E-cigarette rates drop for high schoolers, but tobacco use jumps for middle schoolers, study shows

E-cigarette and tobacco use among high school students has decreased, while tobacco use among middle school students has increased across the United States.

According to a new study from the Centers for Disease Control and Prevention and the Food and Drug Administration, roughly half of students who had ever tried e-cigarettes reported currently using them — indicating that many youth who try e-cigarettes continue to use them.

The findings of the CDC and FDA study are based on the results of the 2023 National Youth Tobacco Survey. In the survey, students were asked if they had used tobacco products in the previous month.

Past 30-day use of any tobacco product among high school students fell from 16.5% to 12.6% from last year to this year. This decrease was primarily due to a decrease in e-cigarette use (from 14.1% to 10.0%).

According to the report, however, middle schooler tobacco use has increased significantly. Past 30-day use of at least one tobacco product increased from 4.5% to 6.6% among middle schoolers last year, while use of multiple tobacco products increased from 1.5% to 2.5%.

“The decline in e-cigarette use among high school students shows great progress, but our work is far from over,” said Deirdre Lawrence Kittner, director of the CDC’s Office on Smoking and Health.

“Findings from this report underscore the threat that commercial tobacco product use poses to the health of our nation’s youth,” he said. “It is imperative that we prevent youth from starting to use tobacco and help those who use tobacco to quit.”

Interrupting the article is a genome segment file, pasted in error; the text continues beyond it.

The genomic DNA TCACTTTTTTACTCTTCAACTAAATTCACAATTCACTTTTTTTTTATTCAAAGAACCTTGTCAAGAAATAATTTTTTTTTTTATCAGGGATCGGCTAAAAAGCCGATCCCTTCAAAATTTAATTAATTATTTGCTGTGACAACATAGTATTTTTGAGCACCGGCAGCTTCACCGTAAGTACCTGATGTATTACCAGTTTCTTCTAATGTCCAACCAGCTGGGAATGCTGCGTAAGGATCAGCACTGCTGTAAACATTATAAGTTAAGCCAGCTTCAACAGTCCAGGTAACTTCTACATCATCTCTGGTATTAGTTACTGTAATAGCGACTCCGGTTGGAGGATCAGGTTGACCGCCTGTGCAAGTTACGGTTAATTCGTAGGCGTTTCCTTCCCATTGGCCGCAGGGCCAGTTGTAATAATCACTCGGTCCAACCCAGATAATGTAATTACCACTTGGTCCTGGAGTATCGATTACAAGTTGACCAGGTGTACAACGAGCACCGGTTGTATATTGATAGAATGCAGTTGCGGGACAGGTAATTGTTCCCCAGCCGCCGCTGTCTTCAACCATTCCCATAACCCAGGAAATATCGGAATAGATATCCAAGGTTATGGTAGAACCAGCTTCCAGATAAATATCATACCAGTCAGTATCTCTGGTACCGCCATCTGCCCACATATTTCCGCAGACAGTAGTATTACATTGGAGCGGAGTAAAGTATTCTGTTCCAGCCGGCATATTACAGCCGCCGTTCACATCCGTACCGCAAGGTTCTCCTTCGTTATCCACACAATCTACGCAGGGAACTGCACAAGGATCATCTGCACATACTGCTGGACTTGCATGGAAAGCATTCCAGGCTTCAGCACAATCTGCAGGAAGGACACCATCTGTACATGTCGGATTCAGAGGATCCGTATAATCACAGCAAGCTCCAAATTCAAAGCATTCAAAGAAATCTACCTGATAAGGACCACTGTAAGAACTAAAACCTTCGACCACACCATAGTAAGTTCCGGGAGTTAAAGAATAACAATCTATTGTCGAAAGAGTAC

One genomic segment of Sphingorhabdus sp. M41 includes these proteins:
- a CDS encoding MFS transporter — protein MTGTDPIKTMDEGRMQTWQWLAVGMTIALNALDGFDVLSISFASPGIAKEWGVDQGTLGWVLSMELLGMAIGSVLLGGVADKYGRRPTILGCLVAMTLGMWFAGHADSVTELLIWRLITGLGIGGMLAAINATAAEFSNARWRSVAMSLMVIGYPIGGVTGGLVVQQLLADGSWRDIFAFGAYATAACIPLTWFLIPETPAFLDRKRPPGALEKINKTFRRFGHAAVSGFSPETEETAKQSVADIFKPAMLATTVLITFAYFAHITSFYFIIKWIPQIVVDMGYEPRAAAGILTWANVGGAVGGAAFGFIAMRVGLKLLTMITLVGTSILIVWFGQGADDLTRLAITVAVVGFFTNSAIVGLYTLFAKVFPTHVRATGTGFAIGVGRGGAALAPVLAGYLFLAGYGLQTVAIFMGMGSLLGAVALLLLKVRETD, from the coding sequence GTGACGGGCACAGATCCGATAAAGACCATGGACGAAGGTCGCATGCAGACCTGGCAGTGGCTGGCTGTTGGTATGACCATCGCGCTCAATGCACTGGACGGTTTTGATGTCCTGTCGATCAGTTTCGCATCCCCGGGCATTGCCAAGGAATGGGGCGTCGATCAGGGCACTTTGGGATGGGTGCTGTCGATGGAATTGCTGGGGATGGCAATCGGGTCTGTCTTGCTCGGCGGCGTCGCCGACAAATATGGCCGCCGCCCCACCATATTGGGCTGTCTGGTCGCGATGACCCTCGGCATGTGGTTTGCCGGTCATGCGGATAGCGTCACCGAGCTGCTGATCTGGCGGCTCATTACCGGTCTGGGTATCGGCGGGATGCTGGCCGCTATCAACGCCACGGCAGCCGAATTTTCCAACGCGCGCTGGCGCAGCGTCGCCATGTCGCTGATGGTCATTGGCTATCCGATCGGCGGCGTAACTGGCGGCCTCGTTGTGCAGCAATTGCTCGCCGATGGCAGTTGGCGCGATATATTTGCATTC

E-cigarettes are the most commonly used tobacco product among middle and high school students for the tenth year in a row.

Approximately 25% of e-cigarette student users reported using e-cigarettes on a daily basis. In addition, nearly nine out of ten students smoked flavored e-cigarettes.

2.8 million (10%) middle and high school students reported current use of a tobacco product. In addition, 2.13 million students (7.7%) reported current e-cigarette use.

Cigarettes (1.6%), cigars (1.6%), nicotine pouches (1.5%), smokeless tobacco (1.2%), other oral nicotine products (1.2%), hookah (1.1%), heated tobacco products (1.0%), and pipe tobacco (0.5%) were the next most popular products.

Disposable e-cigarette devices were the most popular among young people. The most popular brands, on the other hand, included a mix of disposable and cartridge-based products.

The most commonly reported brands among students who currently used e-cigarettes were Elf Bar (56.7%), Esco Bars (21.6%), Vuse (20.7%), JUUL (16.5%), and Mr. Fog (13.6%).

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